Researcher Sarah Richmond hosts the new TV series Sarah Shark.
Researcher Sarah Richmond hosts the new TV series Sarah Shark. Seanna Cronin

Marine biologist invites TV viewers to dive with sharks

A YOUNG Aussie marine biologist is combating the fearsome reputation of sharks in a new home-grown TV series.

Gold Coast researcher and diver Sarah Richmond hosts the new six-part nature travel show Sarah Shark, created, filmed and produced locally in Australia.

It premieres today on GEM at 2pm.

More than two years in the making, the independent production mixes travel, natural history and conservation as Sarah Richmond takes viewers across Australia to destinations where she gets up close and personal with sharks.

"The purpose behind these films is to engage with the Australian public about the sharks they share the waters with, and to really find out about how sharks, and their natural history, fit within modern Australian culture," Richmond said.

From the clear blue waters of the Great Barrier Reef, to South Australia's Neptune Islands and the remote coral reefs of Christmas Island, the series shows the variety of shark encounters Australia has to offer.

In each episode, Richmond Sarah talks to members of the public about their thoughts on what they think about sharks and issues like Queensland's shark nets and shark finning.

With recent shark attack incidents in Western Australia and further down near Coffs Harbour, the show's premiere is a timely call for a more balanced discussion of sharks and how Aussies can better understand the animals.

"Sharks, when viewed in their purest form, really are a force of nature; the most amazing of creatures," director Kieren Curry said.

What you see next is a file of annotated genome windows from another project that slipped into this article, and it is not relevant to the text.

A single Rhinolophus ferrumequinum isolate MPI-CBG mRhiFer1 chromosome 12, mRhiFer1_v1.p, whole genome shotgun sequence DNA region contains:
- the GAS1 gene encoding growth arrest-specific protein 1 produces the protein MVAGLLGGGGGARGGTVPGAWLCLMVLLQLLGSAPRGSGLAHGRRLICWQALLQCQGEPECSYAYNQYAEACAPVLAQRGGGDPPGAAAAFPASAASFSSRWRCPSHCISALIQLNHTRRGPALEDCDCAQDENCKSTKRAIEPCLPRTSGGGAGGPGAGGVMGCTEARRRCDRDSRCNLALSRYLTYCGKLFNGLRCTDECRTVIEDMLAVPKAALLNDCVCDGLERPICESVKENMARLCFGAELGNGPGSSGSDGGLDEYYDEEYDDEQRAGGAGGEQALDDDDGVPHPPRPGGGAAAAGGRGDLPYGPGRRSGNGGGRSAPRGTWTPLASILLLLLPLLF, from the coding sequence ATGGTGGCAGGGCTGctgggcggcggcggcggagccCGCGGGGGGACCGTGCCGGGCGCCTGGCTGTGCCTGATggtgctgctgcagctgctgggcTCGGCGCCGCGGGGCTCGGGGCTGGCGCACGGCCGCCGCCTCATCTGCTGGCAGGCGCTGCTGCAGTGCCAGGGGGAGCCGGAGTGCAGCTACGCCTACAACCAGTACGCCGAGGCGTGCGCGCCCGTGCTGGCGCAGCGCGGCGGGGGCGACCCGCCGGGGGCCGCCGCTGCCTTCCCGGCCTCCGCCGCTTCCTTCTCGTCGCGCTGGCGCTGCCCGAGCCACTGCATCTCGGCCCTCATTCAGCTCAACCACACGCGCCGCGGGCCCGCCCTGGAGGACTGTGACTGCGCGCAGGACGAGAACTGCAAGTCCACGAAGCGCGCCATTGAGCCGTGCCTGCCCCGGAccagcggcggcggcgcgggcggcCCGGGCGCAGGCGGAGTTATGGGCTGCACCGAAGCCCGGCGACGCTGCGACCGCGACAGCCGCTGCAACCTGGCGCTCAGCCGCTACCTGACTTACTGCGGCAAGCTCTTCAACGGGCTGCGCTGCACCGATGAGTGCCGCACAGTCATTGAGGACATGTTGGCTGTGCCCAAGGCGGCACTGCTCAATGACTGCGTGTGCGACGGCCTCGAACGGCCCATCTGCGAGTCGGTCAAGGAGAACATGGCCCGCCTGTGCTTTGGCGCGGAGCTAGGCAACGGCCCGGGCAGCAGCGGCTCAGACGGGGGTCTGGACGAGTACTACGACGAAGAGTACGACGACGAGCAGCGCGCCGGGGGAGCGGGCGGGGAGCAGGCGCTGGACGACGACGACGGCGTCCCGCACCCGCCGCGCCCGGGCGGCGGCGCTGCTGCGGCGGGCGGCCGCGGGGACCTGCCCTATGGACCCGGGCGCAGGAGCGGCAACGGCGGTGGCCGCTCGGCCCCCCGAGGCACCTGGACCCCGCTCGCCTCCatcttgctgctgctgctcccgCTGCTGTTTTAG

"With our films, we try to harness that nature and reintroduce sharks back to the Australian public without all the media glare and hype."

"What I found most fascinating, is that when we engaged the public about sharks there was much more awareness and acceptance than I had anticipated. This made for an interesting dynamic, and the films became as much about the Australian people as they were about Australia's sharks."

Sarah Richmond diving with reef sharks at Osprey Reef for the show.
Sarah Richmond diving with reef sharks at Osprey Reef for the show. Seanna Cronin

The series also delves into the issue of sharks as food, exploring the public perception of flake and some alarming mercury testing results of shark meat bought at Gold Coast seafood shops.

Today's first episode features Richmond diving with wobbegong sharks at Julian Rocks, a popular dive site off the coast of Byron Bay.

"Wobbies are great sharks to dive with as they're different from what you would perceive a shark to be," Richmond said.

"People often think they're quite boring but when you see them move, or hunt, they're incredible."

Richmond said Julian Rocks is one of her favourite dive sites in Australia.

"Julian Rocks manages to show me something new every time I dive there."

The show continues on Monday and Tuesday at 2pm on GEM.



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